September 26, 2022






As we enter the new year, the time is right to take a look at something close to all our hearts. Yes, it is gold, more precisely the price of gold and how it is likely to move in the new year.  In order to get a sense of where gold is headed over the next year, it is best to begin with a review of how gold prices moved in the past, particularly the last one year. Therefore, let us start with a summary of gold price movements in the international markets over the last five years.



Gold price movement over last 5 years  (US$ per troy ounce


Calendar Year Starting Closing High Low
2012 1,531 1,657.5 1,791.80 1,531
2013 1,693.75 1,204.5 1,693.75 1,192
2014 1,225 1,206 1,385 1,142
2015 1,172 1,060 1,295.75 1,049.4
2016 1,082.25 1,163.6 1,366.25 1,077


The international price of gold experienced a steady and continuous upward trend from US $271.04 per troy ounce in 2001 to its all-time high price of around USD $1,900 per troy ounce September 2011. Thereafter, gold price remained range bound for some months and subsequently started declining steadily from 2013 to reach USD $1,060 by the end of calendar year 2015.


Trends in 2016


Calendar year 2016 started with pessimism about gold price due to indications given by US Federal Reserve Bank (US Fed hereafter) about more interest rate hikes to follow after its surprise hike BY 25 bps in December 2015.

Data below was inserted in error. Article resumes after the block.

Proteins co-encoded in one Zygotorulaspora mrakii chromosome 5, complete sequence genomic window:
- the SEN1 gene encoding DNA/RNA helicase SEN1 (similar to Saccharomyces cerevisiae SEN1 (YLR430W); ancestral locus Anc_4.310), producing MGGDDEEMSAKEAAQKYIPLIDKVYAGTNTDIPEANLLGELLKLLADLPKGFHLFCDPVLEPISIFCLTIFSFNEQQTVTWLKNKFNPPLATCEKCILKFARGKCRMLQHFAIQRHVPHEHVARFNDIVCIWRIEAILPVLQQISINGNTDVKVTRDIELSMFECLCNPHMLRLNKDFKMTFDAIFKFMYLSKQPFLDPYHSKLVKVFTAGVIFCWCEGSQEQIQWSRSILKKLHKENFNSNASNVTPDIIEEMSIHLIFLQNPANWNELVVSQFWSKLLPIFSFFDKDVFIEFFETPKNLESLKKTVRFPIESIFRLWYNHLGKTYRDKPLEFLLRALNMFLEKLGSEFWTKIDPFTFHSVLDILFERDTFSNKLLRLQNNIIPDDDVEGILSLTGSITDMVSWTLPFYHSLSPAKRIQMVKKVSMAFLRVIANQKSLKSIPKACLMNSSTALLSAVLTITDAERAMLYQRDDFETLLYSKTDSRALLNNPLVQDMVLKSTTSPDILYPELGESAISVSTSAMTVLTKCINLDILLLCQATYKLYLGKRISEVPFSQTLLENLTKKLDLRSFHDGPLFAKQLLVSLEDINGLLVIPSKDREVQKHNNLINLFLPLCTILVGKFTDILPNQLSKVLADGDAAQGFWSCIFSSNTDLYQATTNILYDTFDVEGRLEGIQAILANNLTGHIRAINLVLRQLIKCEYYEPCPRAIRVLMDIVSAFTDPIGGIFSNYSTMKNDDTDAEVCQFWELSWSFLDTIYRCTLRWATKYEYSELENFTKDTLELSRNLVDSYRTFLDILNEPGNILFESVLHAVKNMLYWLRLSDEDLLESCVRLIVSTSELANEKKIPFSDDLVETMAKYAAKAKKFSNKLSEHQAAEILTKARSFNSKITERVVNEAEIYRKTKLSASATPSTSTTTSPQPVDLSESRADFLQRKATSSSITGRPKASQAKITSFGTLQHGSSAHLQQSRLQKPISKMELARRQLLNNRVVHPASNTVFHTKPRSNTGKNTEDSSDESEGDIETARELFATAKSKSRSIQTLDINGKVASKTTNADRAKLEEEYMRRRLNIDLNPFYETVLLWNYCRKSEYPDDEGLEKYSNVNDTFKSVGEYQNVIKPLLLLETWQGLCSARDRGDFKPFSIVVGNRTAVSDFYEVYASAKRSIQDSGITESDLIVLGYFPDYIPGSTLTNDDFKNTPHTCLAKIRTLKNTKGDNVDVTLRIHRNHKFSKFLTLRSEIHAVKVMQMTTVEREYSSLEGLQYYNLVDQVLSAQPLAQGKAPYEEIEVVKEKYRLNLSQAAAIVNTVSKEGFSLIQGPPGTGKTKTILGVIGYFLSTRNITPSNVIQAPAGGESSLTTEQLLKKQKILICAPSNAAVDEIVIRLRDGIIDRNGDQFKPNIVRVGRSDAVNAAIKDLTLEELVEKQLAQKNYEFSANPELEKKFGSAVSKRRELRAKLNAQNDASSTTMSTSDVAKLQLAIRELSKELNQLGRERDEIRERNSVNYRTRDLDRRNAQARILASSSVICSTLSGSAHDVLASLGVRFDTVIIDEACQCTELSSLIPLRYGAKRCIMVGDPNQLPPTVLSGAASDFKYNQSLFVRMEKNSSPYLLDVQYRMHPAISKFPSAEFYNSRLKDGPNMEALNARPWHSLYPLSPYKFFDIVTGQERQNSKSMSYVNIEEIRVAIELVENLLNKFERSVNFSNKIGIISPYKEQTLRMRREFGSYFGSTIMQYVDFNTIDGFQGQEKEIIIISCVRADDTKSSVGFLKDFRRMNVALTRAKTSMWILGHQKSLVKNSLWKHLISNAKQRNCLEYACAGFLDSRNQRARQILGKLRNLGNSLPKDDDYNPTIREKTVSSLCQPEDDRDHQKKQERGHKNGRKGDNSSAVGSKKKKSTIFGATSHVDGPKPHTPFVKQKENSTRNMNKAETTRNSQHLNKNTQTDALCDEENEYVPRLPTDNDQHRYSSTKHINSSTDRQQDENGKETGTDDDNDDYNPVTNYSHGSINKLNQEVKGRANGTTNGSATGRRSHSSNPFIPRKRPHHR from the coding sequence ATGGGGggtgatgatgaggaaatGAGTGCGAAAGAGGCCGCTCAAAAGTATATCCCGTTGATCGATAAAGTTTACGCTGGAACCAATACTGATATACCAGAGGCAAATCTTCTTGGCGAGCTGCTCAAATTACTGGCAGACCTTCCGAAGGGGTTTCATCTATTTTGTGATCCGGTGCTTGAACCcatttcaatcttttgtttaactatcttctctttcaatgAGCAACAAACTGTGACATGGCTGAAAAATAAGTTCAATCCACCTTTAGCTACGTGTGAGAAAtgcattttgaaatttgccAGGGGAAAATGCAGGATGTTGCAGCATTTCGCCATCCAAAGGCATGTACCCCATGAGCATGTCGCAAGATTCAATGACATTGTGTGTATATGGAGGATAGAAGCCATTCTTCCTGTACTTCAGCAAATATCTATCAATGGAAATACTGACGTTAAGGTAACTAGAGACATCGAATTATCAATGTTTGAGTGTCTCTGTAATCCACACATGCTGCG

Following the Fed rate hike of December 2015 (the first hike in seven years), and expectations of further rate hikes to follow during 2016, gold price was anticipated to remain sluggish throughout the year. In fact, it was believed that the price of all precious metals (including gold) would register a depreciating trend, since investors would move away from non-interest bearing commodities and metals.



First quarter 2016: The global economy was slowly recovering from the fear of recession, and central banks across the developed world were using stimulus to boost consumption and avoid recession. The Negative Interest Rate Policies (NIRP) implemented by central banks in Japan and Europe represent a shift to ‘unconventional policies’ which create great uncertainty. In addition, the economic transition of the Chinese economy from investment oriented to consumption oriented dampened hopes of global recovery powered by the Chinese economy. The uncertainty created by this mix of factors undermined confidence in traditional asset classes. The impact of NIRP in particular significantly reduced the demand of sovereign bonds as a stable, low-risk asset. This enabled inflow into gold backed exchange traded funds (ETFs). The central banks also started adding gold into their reserves to protect itself from global uncertainty.


Gold price during the first quarter of 2016 (Jan-March), reported an increase of 16.6 per cent, making it one of the best performing investment avenues for investors. According to the World Gold Council, the renewed appetite of investors in gold ETFs during the first quarter of 2016 was palpable. This was the best performance by gold in almost three decades and it ranked as one of the best performing assets globally during the quarter.


Brexit: The subsequent boost for the gold price was registered in mid of June when the British defied market expectations to vote for exit from the European Union causing panicky investors to flock towards traditional “safe haven” assets. Gold prices reached a three-year high amidst all the Brexit worries. It was reported that gold prices surged to US $ 1,327 per troy ounce from US $1,257 per troy ounce in one day on June 23 (after the results of the referendum came in).



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